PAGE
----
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Ann Pediatr Endocrinol Metab > Volume 21(1); 2016 > Article
Lim, Kim, Jung, Kim, Kwon, Chae, Kim, and Kim: A patient with Cushing disease lateralizing a pituitary adenoma by inferior petrosal sinus sampling using desmopressin: a case report

Abstract

A 14-year-old girl was referred for evaluation of the etiology of Cushing syndrome. During the previous 2 years, she had experienced weight gain, secondary amenorrhea, growth retardation, and back pain. Random serum cortisol level, 24-hour urinary free cortisol excretion, and overnight and low-dose dexamethasone suppression tests suggested Cushing syndrome. Midnight adrenocorticotropic hormone (ACTH) level and high-dose dexamethasone suppression test confirmed Cushing disease. Pituitary magnetic resonance imaging was suspicious for microadenoma. To eliminate ectopic ACTH syndrome, and lateralize the pituitary tumor, inferior petrosal sinus sampling (IPSS) was performed by desmopressin use to stimulate ACTH. Finally, the patient was diagnosed with Cushing disease due to ACTH-secreting pituitary microadenoma, lateralized to the left side; subsequently underwent transsphenoidal surgery. Here we report a case of a 14-year-old girl diagnosed with Cushing disease with a pituitary tumor lateralized by IPSS using desmopressin, which is very rare in pediatric Cushing disease.

Introduction

Cushing syndrome is caused by excessive circulating glucocorticoid concentrations caused by endogenous secretion or exogenous administration (iatrogenic Cushing syndrome)1). Endogenous Cushing syndrome is subdivided according to adrenocorticotropic hormone (ACTH) dependency. ACTH-dependent Cushing syndrome is due to ACTH-secreting pituitary adenomas (Cushing disease), ectopic ACTH-secreting tumors, and ectopic corticotropin-releasing hormone (CRH) syndrome1). A precise differential diagnosis of Cushing syndrome is often difficult due to the overlapping symptoms and signs among these subtypes. In particular, differential diagnosis between Cushing disease and ectopic ACTH-secreting tumors is difficult, even though there are helpful biochemical diagnostic tests or imaging studies such as magnetic resonance imaging (MRI) or scintigraphy2). A pituitary MRI should be performed in all patients to diagnose ACTH-dependent Cushing disease, but this fails to identify the exact tumor origin and site in up to 50% of patients3). Therefore, inferior petrosal sinus sampling (IPSS) is considered the gold standard for identifying both the origin of tumors and the site of a pituitary adenoma4).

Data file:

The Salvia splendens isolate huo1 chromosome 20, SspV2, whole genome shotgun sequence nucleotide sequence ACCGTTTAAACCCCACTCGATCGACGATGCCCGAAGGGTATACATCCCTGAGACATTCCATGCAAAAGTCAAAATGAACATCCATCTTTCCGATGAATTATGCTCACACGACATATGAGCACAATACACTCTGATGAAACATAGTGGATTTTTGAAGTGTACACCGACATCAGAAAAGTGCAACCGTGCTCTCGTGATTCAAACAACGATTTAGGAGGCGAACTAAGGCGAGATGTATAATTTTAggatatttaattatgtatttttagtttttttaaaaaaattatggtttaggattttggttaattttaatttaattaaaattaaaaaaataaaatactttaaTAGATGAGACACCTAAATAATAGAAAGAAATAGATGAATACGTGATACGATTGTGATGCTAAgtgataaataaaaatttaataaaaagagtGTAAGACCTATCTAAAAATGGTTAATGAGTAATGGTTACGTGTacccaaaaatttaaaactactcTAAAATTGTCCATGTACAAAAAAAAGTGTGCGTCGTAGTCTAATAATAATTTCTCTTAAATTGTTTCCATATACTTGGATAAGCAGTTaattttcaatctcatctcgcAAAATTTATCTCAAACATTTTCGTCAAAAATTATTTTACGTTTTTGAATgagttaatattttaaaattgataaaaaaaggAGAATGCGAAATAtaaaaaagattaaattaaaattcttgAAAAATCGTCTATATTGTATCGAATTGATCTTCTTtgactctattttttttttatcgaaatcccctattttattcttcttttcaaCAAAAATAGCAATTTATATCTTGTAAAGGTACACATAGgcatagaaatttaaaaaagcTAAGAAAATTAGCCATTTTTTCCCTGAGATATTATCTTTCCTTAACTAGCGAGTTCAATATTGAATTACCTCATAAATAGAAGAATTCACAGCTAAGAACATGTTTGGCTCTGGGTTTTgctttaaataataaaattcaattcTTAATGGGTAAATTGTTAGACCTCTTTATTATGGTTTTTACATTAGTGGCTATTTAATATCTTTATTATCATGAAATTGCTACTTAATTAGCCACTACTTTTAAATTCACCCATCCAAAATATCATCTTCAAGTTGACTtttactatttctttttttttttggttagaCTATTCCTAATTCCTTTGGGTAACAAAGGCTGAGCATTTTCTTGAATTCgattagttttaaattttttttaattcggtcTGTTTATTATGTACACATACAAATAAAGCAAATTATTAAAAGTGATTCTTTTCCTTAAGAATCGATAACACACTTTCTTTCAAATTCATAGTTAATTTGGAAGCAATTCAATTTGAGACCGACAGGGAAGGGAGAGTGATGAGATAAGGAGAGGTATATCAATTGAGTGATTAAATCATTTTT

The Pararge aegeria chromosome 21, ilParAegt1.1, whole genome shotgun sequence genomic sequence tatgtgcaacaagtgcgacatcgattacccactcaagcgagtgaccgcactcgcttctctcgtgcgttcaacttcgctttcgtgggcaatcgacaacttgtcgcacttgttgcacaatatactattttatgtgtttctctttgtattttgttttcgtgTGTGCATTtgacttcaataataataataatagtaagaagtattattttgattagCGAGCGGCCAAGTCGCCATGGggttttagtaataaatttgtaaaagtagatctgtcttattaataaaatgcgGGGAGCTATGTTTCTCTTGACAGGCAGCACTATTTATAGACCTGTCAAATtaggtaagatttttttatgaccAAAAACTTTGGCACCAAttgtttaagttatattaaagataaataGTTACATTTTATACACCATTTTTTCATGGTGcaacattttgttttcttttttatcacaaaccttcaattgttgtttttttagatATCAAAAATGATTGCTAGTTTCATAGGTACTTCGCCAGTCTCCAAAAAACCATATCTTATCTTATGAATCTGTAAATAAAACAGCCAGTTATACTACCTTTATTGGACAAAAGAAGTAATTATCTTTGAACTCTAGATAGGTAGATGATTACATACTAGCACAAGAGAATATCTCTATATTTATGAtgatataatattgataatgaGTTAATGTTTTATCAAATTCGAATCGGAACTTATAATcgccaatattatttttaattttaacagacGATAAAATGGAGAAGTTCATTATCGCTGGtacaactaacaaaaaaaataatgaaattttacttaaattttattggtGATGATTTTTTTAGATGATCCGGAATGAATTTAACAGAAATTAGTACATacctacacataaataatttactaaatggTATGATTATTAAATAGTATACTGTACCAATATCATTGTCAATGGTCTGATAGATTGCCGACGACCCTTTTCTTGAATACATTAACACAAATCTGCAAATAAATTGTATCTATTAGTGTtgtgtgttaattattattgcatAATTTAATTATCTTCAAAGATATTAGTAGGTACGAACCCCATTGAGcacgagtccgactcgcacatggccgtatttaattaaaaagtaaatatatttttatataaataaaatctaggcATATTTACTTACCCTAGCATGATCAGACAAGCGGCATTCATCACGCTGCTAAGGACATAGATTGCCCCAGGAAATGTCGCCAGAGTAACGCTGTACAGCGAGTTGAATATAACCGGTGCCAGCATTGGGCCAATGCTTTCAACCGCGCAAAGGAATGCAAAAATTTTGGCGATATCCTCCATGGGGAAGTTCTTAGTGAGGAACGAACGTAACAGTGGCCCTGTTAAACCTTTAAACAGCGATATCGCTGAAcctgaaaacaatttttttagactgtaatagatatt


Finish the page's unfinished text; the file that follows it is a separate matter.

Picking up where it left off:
IPSS is a method that compares the blood level of ACTH collected from peripheral vessels and both sides of the inferior petrosal sinus after stimulation of ACTH secretion with CRH administration5). Since 1995, desmopressin has been used in place of CRH due to the limited supply of CRH6). Approximately 150 patients with Cushing disease tested with desmopressin have been reported on so far with the results showing sensitivity comparable to that of CRH stimulation4). However, bilateral IPSS and use of desmopressin is uncommon in children, and there are few reports of the accuracy and complications of IPSS using desmopressin in children. We report the case of a 14-year-old girl successfully diagnosed with Cushing disease lateralized by IPSS with desmopressin.

Case report

A 14-year-old girl was referred to the Pediatric Endocrinology Clinic of Severance Children's Hospital for evaluation of the etiology of Cushing syndrome. In the 2 years prior to referral, the patient had experienced weight gain (20 kg/2 years), secondary amenorrhea, growth retardation, and back pain. Despite chiropractic adjustment for back pain, symptoms worsened and she was admitted to a tertiary hospital for conservative care and evaluation. During the diagnostic examination, spine MRI showed a compression fracture with osteoporosis, and further evaluations for osteoporosis and amenorrhea were performed. A random cortisol level (38.4 µg/dL) and 24-hour urinary free cortisol (UFC, 1280.0 µg/day; normal reference value, 10–34 µg/day) were elevated, suspecting Chshing's syndrome (Table 1). Serum cortisol levels at 8 AM after an overnight dexamethasone suppression test (1 mg once) and low-dose dexamethasone suppression test (0.5 mg every 6 hours for 2 days) were not adequately suppressed (30.0 µg/dL and 11.9 µg/dL, respectively; normal reference value, <1.8 µg/dL), which confirmed Cushing syndrome (Table 1). A midnight ACTH level was 32 pg/mL, which is greater than 22 pg/mL, confirming that the underlying disease was ACTH-dependent. A subsequent high-dose dexamethasone suppression test (2 mg every 6 hours for 2 days) to confirm Cushing disease was performed. Serum cortisol (8.3 µg/dL) and 24-hour UFC (251.0 µg/day) were suppressed by more than 50% compared to baseline, supporting a definite diagnosis of Cushing disease (Table 1). However, pituitary MRI failed to identify a lesion and the patient was referred to our institute for further evaluation of the etiology of Cushing syndrome.
On admission, the patient's height and weight were 142 cm (<3rd percentile) and 53.5 kg (50th–75th percentile), and her BMI was 26.58 kg/m2. Hypertension (149/109 mmHg) was observed with a normal heart rate (96 beats/min), body temperature (36.9℃), and respiratory rate (16 breaths/min). She appeared chronically ill, with diffusely thin, wrinkled skin with plethora. She displayed a moon-shaped face (Fig. 1A), a buffalo hump (Fig. 1B), truncal obesity, acanthosis nigricans, and abdominal striae (Fig. 1C).